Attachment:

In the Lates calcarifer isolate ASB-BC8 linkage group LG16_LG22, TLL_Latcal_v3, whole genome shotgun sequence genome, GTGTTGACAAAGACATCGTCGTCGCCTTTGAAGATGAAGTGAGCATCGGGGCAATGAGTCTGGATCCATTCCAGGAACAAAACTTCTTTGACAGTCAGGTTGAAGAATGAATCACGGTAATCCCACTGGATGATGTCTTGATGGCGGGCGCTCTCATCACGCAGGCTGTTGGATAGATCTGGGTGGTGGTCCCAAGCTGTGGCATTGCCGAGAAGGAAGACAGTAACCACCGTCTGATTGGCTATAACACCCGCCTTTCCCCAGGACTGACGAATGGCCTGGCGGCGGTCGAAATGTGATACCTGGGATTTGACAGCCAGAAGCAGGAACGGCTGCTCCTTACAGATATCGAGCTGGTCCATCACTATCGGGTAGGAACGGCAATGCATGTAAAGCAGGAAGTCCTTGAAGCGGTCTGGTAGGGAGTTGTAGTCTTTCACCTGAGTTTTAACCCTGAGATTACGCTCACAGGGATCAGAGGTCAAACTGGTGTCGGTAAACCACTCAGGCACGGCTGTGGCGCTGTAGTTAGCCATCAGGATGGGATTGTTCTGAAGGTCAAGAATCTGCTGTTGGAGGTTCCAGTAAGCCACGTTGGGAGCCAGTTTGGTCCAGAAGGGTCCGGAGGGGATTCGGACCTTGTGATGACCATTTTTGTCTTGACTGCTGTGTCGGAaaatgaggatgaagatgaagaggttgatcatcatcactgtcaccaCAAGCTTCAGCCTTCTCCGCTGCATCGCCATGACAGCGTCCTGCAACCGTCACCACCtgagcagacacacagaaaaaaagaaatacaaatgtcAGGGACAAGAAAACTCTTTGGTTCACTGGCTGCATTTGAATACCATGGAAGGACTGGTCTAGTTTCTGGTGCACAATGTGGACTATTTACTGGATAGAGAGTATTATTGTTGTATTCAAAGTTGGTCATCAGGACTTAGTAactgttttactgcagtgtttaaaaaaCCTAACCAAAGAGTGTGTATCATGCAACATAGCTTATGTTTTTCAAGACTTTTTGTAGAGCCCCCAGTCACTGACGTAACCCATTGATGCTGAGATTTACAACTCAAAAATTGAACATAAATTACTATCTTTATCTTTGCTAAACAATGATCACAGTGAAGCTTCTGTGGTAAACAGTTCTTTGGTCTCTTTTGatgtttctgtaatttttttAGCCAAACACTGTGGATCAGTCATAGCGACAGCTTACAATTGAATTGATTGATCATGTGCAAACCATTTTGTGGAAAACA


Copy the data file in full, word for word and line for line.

In the Lates calcarifer isolate ASB-BC8 linkage group LG16_LG22, TLL_Latcal_v3, whole genome shotgun sequence genome, GTGTTGACAAAGACATCGTCGTCGCCTTTGAAGATGAAGTGAGCATCGGGGCAATGAGTCTGGATCCATTCCAGGAACAAAACTTCTTTGACAGTCAGGTTGAAGAATGAATCACGGTAATCCCACTGGATGATGTCTTGATGGCGGGCGCTCTCATCACGCAGGCTGTTGGATAGATCTGGGTGGTGGTCCCAAGCTGTGGCATTGCCGAGAAGGAAGACAGTAACCACCGTCTGATTGGCTATAACACCCGCCTTTCCCCAGGACTGACGAATGGCCTGGCGGCGGTCGAAATGTGATACCTGGGATTTGACAGCCAGAAGCAGGAACGGCTGCTCCTTACAGATATCGAGCTGGTCCATCACTATCGGGTAGGAACGGCAATGCATGTAAAGCAGGAAGTCCTTGAAGCGGTCTGGTAGGGAGTTGTAGTCTTTCACCTGAGTTTTAACCCTGAGATTACGCTCACAGGGATCAGAGGTCAAACTGGTGTCGGTAAACCACTCAGGCACGGCTGTGGCGCTGTAGTTAGCCATCAGGATGGGATTGTTCTGAAGGTCAAGAATCTGCTGTTGGAGGTTCCAGTAAGCCACGTTGGGAGCCAGTTTGGTCCAGAAGGGTCCGGAGGGGATTCGGACCTTGTGATGACCATTTTTGTCTTGACTGCTGTGTCGGAaaatgaggatgaagatgaagaggttgatcatcatcactgtcaccaCAAGCTTCAGCCTTCTCCGCTGCATCGCCATGACAGCGTCCTGCAACCGTCACCACCtgagcagacacacagaaaaaaagaaatacaaatgtcAGGGACAAGAAAACTCTTTGGTTCACTGGCTGCATTTGAATACCATGGAAGGACTGGTCTAGTTTCTGGTGCACAATGTGGACTATTTACTGGATAGAGAGTATTATTGTTGTATTCAAAGTTGGTCATCAGGACTTAGTAactgttttactgcagtgtttaaaaaaCCTAACCAAAGAGTGTGTATCATGCAACATAGCTTATGTTTTTCAAGACTTTTTGTAGAGCCCCCAGTCACTGACGTAACCCATTGATGCTGAGATTTACAACTCAAAAATTGAACATAAATTACTATCTTTATCTTTGCTAAACAATGATCACAGTGAAGCTTCTGTGGTAAACAGTTCTTTGGTCTCTTTTGatgtttctgtaatttttttAGCCAAACACTGTGGATCAGTCATAGCGACAGCTTACAATTGAATTGATTGATCATGTGCAAACCATTTTGTGGAAAACA